Treat your­self to the fu­ture

Nee­dles aren’t news when it comes to beauty. Bo­tox, af­ter all, was orig­i­nally tapped for use in the 1960s. Fa­cial needling – the process of us­ing nee­dles to cre­ate a con­trolled skin in­jury – has also been around since the 1990s. But lately the use of nee­dles to help the skin re­new and re­ju­ve­nate it­self have been get­ting more at­ten­tion. For that we can blame the Kar­dashi­ans, specif­i­cally Kim. When she posted pho­to­graphs of her­self on In­sta­gram af­ter a treat­ment in which platelet-rich plasma from her own blood was in­jected into her face, the beauty world went loco. (Her face all red and blood­ied, she did in­deed look a sight.) A few years later, how­ever, and Kim’s “vam­pire fa­cials “(known within the med­i­cal pro­fes­sion as PRP treat­ments) are rel­a­tively com­mon­place.

A sim­i­lar pro­ce­dure, and one also avail­able in New Zealand, is Re­den­sity. De­signed to pre­vent and treat the signs of pre­ma­ture age­ing, in­crease skin thick­ness and boost skin ra­di­ance, Re­den­sity does in­volve mul­ti­ple mi­cro in­jec­tions but the sub­stance in­jected into the skin isn’t the pa­tient’s plasma but in­stead a cock­tail of skin-ben­e­fit­ing in­gre­di­ents in­clud­ing the hy­dra­tion won­der-worker, hyaluronic acid.

“I first saw Re­den­sity in Paris last Jan­uary at an in­ter­na­tional con­fer­ence and was im­me­di­ately im­pressed with the clin­i­cal ev­i­dence and sci­ence be­hind it,” says Teresa, who of­fers the treat­ment at her clinic.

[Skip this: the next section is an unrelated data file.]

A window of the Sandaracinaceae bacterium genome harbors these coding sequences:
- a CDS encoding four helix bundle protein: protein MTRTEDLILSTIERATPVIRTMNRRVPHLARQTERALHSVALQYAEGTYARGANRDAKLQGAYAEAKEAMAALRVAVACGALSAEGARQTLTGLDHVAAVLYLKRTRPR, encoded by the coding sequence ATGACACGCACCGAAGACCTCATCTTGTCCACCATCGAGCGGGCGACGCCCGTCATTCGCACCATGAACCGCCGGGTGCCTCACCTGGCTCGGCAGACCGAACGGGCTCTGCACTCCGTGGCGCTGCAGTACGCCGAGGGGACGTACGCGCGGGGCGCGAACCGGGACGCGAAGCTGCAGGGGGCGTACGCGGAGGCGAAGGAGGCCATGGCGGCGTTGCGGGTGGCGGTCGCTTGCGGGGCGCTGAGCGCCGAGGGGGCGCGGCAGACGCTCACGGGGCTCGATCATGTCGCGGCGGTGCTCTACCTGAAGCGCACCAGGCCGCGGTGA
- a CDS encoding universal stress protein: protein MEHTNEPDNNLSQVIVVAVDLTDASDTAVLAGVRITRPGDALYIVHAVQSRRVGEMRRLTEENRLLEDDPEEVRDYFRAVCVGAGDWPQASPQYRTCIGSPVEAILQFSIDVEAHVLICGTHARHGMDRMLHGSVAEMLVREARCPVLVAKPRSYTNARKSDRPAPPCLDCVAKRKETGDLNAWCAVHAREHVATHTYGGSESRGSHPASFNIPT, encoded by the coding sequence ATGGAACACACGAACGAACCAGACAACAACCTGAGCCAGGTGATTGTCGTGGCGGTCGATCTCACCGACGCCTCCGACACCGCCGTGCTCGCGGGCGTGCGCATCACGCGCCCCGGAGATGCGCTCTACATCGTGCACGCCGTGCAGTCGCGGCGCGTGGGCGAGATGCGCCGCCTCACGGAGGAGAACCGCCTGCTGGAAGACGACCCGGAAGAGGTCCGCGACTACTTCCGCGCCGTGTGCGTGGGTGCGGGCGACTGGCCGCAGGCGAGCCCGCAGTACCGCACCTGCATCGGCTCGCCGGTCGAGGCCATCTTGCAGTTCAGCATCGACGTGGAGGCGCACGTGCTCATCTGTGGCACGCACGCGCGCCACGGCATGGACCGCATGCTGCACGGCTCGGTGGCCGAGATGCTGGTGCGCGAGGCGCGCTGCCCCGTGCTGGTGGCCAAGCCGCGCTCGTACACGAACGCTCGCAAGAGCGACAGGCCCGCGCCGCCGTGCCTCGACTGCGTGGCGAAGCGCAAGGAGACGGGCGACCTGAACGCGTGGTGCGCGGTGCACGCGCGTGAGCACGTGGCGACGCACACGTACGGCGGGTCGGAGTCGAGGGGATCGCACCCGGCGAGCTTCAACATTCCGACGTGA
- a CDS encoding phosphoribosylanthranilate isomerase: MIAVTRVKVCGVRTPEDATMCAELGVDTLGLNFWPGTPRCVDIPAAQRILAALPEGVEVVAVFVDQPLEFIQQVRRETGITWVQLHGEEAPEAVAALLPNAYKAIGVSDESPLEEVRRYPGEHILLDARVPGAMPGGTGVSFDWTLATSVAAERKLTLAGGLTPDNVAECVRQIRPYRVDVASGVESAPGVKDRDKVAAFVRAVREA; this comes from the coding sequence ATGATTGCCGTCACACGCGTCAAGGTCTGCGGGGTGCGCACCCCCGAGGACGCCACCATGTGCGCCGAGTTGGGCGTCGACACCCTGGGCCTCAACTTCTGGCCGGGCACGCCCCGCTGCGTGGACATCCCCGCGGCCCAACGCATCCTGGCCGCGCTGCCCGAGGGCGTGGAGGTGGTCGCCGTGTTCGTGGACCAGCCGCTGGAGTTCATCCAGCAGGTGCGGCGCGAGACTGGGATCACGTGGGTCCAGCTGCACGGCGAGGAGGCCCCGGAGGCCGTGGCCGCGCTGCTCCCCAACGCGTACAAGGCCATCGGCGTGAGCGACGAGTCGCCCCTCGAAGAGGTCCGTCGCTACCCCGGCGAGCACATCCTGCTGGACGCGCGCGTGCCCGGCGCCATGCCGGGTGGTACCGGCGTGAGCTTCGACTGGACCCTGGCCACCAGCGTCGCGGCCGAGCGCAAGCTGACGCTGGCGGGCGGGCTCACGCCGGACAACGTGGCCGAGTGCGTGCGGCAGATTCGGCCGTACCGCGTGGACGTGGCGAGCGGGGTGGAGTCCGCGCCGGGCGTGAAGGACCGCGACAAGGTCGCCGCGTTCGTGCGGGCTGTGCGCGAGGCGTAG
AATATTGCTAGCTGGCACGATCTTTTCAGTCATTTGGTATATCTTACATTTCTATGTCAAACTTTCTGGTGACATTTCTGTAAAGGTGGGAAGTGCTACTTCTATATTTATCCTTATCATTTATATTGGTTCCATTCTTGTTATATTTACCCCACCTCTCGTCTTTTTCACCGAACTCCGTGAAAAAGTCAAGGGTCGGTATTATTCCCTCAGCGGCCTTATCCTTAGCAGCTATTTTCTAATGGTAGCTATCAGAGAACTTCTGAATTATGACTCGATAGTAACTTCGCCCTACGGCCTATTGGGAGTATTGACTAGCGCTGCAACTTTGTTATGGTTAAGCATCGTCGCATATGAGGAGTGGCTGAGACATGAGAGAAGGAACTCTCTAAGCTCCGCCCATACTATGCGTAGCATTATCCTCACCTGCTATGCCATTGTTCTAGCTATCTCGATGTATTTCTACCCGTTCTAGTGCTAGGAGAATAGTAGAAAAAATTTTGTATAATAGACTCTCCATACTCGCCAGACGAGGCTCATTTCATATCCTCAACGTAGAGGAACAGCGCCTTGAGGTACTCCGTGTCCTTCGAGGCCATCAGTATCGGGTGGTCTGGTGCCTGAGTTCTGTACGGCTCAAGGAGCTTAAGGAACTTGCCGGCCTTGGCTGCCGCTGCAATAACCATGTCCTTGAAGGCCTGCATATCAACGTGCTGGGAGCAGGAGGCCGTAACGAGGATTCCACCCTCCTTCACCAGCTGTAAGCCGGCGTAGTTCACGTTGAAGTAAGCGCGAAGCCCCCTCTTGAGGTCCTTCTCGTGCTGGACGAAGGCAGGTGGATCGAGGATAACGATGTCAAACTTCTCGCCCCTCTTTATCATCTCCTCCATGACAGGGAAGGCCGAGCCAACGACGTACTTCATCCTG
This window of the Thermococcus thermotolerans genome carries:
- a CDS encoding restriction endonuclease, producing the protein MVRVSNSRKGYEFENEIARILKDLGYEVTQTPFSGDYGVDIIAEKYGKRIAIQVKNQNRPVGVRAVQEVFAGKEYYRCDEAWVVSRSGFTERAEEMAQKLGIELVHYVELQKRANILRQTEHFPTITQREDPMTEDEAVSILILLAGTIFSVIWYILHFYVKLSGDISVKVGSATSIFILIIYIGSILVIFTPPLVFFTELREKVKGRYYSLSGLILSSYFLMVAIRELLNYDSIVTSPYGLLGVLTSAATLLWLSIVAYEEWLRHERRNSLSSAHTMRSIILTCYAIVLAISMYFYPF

“With age and sun ex­po­sure our skin thins, los­ing col­la­gen and elas­tic­ity, be­com­ing dry and dull with un­even pig­ment and red veins. Re­den­sity helps in many ways – thick­en­ing the skin, in­creas­ing elas­tic­ity and hy­dra­tion and restor­ing a healthy glow.” A course of three Re­den­sity treat­ments at FaceWorks costs from $1370.

Buff your brows

Per­fect arches make your eyes look big­ger, your fea­tures more de­fined, and your face some­how “cleaner” and more bal­anced. A well-shaped pair will cer­tainly make you look sharper (and ar­guably younger since fading colour in brows, lips and hair is a no­table sign of get­ting older). But like any­thing worth hav­ing, good brows take ef­fort.

One of the lat­est so­lu­tions for wonky or thin­ning brows is mi­crob­lad­ing, a semiper­ma­nent kind of tat­too­ing that in­volves “draw­ing” on in­di­vid­ual strokes with a spe­cial mi­crob­lad­ing pen that im­plants pig­ment un­der the skin. The re­sult is a kind of trompe l’oeil for the face. Nat­u­rally, the suc­cess of treat­ments like brow tat­too­ing and mi­crob­lad­ing is hugely de­pen­dant on the tal­ents of the prac­ti­tioner so choose yours wisely. Word of mouth (and the shape of the ther­a­pist’s own brows) are of­ten the most re­li­able indicators. Costs vary but ex­pect to pay about $500 for the re­quired two ses­sions.

Blades and nee­dles aren’t for ev­ery­one how­ever. And for those who choose to DIY, pen­cils and pow­ders are still the best op­tions. The key of course is to avoid the Sharpie-es­que re­sults of a heavy hand. First fill in any gaps with a pen­cil that’s two shades lighter than your hair if you’re a brunette or a taupe pen­cil if you’re blonde or a red­head. (Tip 1: Use short an­gled strokes in the same di­rec­tion as brows grow.) Now, us­ing a small an­gled brush go over the pen­cil with pow­der, which helps set the pen­cil and blend the pig­ment. Fi­nally, brush hairs up­ward with a clean spoolie brush to re­move ex­cess colour and soften the lines. (Tip 2: Never pluck grey­ing hairs. Tint them in­stead.)